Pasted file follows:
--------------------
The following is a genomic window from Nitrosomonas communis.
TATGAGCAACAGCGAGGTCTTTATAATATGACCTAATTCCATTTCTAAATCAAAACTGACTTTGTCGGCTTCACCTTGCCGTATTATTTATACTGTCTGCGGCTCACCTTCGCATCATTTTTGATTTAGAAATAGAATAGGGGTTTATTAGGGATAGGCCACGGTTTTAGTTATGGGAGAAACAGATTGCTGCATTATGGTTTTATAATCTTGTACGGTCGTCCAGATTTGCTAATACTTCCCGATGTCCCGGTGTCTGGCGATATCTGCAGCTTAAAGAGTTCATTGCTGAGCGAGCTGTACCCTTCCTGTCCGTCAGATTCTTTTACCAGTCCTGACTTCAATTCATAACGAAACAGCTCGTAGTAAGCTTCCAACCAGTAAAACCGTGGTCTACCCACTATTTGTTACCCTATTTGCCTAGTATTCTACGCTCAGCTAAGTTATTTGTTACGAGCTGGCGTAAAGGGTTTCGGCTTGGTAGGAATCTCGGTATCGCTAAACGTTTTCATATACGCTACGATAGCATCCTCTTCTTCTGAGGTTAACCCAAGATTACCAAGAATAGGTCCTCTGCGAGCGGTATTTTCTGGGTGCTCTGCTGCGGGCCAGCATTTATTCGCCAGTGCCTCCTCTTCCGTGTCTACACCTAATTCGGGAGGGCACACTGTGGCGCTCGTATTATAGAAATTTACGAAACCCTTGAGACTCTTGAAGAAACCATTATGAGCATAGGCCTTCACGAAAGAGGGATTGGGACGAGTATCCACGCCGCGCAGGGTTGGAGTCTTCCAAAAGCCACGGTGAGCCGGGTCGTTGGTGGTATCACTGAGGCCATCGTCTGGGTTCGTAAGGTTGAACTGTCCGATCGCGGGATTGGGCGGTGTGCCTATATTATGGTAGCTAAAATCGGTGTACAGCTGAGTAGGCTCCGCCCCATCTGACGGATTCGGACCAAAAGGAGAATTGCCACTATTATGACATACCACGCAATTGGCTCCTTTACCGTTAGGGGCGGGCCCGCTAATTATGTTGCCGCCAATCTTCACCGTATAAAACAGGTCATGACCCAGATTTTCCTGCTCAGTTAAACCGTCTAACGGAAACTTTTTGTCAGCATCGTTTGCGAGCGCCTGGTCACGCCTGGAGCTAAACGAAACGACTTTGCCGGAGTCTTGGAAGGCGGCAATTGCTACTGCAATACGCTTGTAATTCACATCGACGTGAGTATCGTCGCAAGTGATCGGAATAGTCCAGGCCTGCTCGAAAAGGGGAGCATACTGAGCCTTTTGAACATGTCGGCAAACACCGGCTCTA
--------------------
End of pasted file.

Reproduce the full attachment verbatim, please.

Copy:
The following is a genomic window from Nitrosomonas communis.
TATGAGCAACAGCGAGGTCTTTATAATATGACCTAATTCCATTTCTAAATCAAAACTGACTTTGTCGGCTTCACCTTGCCGTATTATTTATACTGTCTGCGGCTCACCTTCGCATCATTTTTGATTTAGAAATAGAATAGGGGTTTATTAGGGATAGGCCACGGTTTTAGTTATGGGAGAAACAGATTGCTGCATTATGGTTTTATAATCTTGTACGGTCGTCCAGATTTGCTAATACTTCCCGATGTCCCGGTGTCTGGCGATATCTGCAGCTTAAAGAGTTCATTGCTGAGCGAGCTGTACCCTTCCTGTCCGTCAGATTCTTTTACCAGTCCTGACTTCAATTCATAACGAAACAGCTCGTAGTAAGCTTCCAACCAGTAAAACCGTGGTCTACCCACTATTTGTTACCCTATTTGCCTAGTATTCTACGCTCAGCTAAGTTATTTGTTACGAGCTGGCGTAAAGGGTTTCGGCTTGGTAGGAATCTCGGTATCGCTAAACGTTTTCATATACGCTACGATAGCATCCTCTTCTTCTGAGGTTAACCCAAGATTACCAAGAATAGGTCCTCTGCGAGCGGTATTTTCTGGGTGCTCTGCTGCGGGCCAGCATTTATTCGCCAGTGCCTCCTCTTCCGTGTCTACACCTAATTCGGGAGGGCACACTGTGGCGCTCGTATTATAGAAATTTACGAAACCCTTGAGACTCTTGAAGAAACCATTATGAGCATAGGCCTTCACGAAAGAGGGATTGGGACGAGTATCCACGCCGCGCAGGGTTGGAGTCTTCCAAAAGCCACGGTGAGCCGGGTCGTTGGTGGTATCACTGAGGCCATCGTCTGGGTTCGTAAGGTTGAACTGTCCGATCGCGGGATTGGGCGGTGTGCCTATATTATGGTAGCTAAAATCGGTGTACAGCTGAGTAGGCTCCGCCCCATCTGACGGATTCGGACCAAAAGGAGAATTGCCACTATTATGACATACCACGCAATTGGCTCCTTTACCGTTAGGGGCGGGCCCGCTAATTATGTTGCCGCCAATCTTCACCGTATAAAACAGGTCATGACCCAGATTTTCCTGCTCAGTTAAACCGTCTAACGGAAACTTTTTGTCAGCATCGTTTGCGAGCGCCTGGTCACGCCTGGAGCTAAACGAAACGACTTTGCCGGAGTCTTGGAAGGCGGCAATTGCTACTGCAATACGCTTGTAATTCACATCGACGTGAGTATCGTCGCAAGTGATCGGAATAGTCCAGGCCTGCTCGAAAAGGGGAGCATACTGAGCCTTTTGAACATGTCGGCAAACACCGGCTCTA